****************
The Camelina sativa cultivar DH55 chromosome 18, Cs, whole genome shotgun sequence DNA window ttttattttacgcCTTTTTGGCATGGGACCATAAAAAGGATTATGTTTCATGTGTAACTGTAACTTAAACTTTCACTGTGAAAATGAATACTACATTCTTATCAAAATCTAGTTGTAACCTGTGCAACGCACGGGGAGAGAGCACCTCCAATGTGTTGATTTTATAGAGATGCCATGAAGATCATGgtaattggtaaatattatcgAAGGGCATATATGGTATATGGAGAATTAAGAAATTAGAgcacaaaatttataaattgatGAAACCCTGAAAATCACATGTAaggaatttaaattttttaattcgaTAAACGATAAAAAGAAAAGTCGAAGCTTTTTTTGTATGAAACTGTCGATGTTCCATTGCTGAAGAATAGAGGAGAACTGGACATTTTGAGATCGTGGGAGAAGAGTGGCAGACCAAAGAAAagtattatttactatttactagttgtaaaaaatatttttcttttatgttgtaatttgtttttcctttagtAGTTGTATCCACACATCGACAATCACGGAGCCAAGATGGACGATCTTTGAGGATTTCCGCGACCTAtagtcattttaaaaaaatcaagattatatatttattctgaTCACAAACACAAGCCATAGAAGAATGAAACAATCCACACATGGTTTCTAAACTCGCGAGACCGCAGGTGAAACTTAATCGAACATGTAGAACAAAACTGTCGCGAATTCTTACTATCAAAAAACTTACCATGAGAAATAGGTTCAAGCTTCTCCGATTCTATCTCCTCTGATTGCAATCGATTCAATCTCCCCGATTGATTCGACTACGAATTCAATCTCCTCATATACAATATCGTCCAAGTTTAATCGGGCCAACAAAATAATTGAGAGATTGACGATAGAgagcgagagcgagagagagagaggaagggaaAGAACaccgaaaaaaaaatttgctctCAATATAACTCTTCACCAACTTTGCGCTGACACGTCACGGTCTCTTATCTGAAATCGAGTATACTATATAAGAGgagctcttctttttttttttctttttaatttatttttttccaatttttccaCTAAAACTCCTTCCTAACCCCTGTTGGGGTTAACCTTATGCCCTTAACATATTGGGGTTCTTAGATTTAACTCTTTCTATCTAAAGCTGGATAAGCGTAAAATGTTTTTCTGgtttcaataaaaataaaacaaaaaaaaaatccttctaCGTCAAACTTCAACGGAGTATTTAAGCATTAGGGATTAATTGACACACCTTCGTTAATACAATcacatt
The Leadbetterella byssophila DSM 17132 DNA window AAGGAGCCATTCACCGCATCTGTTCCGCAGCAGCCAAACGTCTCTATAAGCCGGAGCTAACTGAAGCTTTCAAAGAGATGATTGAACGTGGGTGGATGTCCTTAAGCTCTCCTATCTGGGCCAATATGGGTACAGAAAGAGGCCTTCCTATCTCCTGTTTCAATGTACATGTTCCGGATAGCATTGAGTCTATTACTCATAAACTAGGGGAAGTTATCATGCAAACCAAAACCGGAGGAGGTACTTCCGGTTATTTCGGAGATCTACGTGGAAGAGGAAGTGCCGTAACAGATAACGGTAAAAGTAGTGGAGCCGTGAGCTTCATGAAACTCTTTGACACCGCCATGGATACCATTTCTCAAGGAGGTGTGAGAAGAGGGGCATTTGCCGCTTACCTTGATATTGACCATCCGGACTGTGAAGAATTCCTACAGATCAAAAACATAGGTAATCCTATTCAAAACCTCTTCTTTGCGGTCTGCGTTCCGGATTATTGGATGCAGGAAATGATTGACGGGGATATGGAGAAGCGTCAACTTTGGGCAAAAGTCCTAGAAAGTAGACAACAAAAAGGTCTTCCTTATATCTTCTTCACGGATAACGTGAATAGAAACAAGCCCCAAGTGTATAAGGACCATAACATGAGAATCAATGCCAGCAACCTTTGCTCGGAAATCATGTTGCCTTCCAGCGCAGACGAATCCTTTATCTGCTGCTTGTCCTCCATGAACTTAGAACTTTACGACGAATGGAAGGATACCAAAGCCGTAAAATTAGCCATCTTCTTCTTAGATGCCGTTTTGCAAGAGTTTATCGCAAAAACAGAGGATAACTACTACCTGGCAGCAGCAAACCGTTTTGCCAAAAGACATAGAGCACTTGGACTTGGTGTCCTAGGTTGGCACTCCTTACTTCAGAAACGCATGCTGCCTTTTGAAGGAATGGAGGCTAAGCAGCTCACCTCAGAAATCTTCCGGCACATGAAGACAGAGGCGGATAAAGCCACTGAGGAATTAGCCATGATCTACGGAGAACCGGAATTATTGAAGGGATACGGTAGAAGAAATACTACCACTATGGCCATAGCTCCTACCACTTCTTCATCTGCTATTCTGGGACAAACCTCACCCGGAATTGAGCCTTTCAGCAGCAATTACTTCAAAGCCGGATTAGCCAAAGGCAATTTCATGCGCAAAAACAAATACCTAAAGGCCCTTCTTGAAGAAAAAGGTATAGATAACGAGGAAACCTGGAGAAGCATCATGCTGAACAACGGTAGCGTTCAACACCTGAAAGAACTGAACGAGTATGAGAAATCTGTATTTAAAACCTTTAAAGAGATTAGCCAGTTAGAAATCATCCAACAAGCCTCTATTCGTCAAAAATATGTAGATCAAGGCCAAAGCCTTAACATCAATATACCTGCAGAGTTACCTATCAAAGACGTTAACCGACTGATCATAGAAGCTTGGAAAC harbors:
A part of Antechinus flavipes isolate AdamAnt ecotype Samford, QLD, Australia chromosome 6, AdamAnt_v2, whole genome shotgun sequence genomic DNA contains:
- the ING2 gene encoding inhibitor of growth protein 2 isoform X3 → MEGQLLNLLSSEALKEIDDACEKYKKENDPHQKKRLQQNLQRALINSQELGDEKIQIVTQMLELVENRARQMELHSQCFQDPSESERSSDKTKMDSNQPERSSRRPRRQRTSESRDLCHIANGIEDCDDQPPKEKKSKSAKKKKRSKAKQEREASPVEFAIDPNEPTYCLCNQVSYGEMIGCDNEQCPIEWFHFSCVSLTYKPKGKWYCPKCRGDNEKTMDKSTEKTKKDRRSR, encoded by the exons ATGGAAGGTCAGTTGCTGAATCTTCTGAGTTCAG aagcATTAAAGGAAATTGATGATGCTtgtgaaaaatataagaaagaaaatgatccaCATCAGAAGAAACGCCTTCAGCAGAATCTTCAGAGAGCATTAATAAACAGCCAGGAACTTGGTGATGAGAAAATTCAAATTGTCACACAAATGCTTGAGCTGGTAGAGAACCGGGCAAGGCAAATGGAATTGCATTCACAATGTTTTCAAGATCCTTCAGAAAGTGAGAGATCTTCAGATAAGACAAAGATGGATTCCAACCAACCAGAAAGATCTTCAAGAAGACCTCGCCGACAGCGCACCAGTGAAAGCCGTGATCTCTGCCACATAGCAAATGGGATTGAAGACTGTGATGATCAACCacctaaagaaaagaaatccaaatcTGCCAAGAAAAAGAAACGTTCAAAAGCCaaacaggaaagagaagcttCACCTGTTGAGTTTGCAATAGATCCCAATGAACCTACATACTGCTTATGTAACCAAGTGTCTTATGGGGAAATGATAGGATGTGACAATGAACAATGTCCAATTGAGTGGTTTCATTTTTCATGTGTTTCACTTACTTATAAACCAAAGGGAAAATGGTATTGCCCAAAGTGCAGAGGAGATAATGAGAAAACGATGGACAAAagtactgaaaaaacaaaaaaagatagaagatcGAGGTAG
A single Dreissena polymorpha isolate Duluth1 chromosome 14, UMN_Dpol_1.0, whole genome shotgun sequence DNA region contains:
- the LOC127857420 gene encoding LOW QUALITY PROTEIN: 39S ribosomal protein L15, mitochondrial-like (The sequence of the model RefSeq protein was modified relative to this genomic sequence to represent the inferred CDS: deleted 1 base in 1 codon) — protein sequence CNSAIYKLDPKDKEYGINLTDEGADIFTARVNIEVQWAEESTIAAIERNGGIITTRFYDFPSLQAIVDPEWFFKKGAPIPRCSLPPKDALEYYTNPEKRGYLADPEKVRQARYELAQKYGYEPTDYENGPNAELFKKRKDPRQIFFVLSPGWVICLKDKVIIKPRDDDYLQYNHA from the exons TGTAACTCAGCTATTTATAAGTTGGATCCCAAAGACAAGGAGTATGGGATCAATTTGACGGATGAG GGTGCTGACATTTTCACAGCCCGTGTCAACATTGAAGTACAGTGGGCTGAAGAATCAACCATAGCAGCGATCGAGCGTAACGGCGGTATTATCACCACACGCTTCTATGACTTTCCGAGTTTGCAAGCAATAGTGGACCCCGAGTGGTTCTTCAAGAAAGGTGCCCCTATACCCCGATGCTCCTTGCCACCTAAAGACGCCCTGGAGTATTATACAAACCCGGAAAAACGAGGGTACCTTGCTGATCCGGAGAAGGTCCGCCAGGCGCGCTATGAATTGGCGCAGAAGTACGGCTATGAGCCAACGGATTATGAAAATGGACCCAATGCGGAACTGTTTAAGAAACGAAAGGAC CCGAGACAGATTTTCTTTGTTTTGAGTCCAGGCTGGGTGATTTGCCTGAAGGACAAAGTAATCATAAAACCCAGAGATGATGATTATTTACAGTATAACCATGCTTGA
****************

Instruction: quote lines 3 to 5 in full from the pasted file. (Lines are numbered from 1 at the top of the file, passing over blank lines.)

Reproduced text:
A part of Antechinus flavipes isolate AdamAnt ecotype Samford, QLD, Australia chromosome 6, AdamAnt_v2, whole genome shotgun sequence genomic DNA contains:
- the ING2 gene encoding inhibitor of growth protein 2 isoform X3 → MEGQLLNLLSSEALKEIDDACEKYKKENDPHQKKRLQQNLQRALINSQELGDEKIQIVTQMLELVENRARQMELHSQCFQDPSESERSSDKTKMDSNQPERSSRRPRRQRTSESRDLCHIANGIEDCDDQPPKEKKSKSAKKKKRSKAKQEREASPVEFAIDPNEPTYCLCNQVSYGEMIGCDNEQCPIEWFHFSCVSLTYKPKGKWYCPKCRGDNEKTMDKSTEKTKKDRRSR, encoded by the exons ATGGAAGGTCAGTTGCTGAATCTTCTGAGTTCAG aagcATTAAAGGAAATTGATGATGCTtgtgaaaaatataagaaagaaaatgatccaCATCAGAAGAAACGCCTTCAGCAGAATCTTCAGAGAGCATTAATAAACAGCCAGGAACTTGGTGATGAGAAAATTCAAATTGTCACACAAATGCTTGAGCTGGTAGAGAACCGGGCAAGGCAAATGGAATTGCATTCACAATGTTTTCAAGATCCTTCAGAAAGTGAGAGATCTTCAGATAAGACAAAGATGGATTCCAACCAACCAGAAAGATCTTCAAGAAGACCTCGCCGACAGCGCACCAGTGAAAGCCGTGATCTCTGCCACATAGCAAATGGGATTGAAGACTGTGATGATCAACCacctaaagaaaagaaatccaaatcTGCCAAGAAAAAGAAACGTTCAAAAGCCaaacaggaaagagaagcttCACCTGTTGAGTTTGCAATAGATCCCAATGAACCTACATACTGCTTATGTAACCAAGTGTCTTATGGGGAAATGATAGGATGTGACAATGAACAATGTCCAATTGAGTGGTTTCATTTTTCATGTGTTTCACTTACTTATAAACCAAAGGGAAAATGGTATTGCCCAAAGTGCAGAGGAGATAATGAGAAAACGATGGACAAAagtactgaaaaaacaaaaaaagatagaagatcGAGGTAG
A single Dreissena polymorpha isolate Duluth1 chromosome 14, UMN_Dpol_1.0, whole genome shotgun sequence DNA region contains: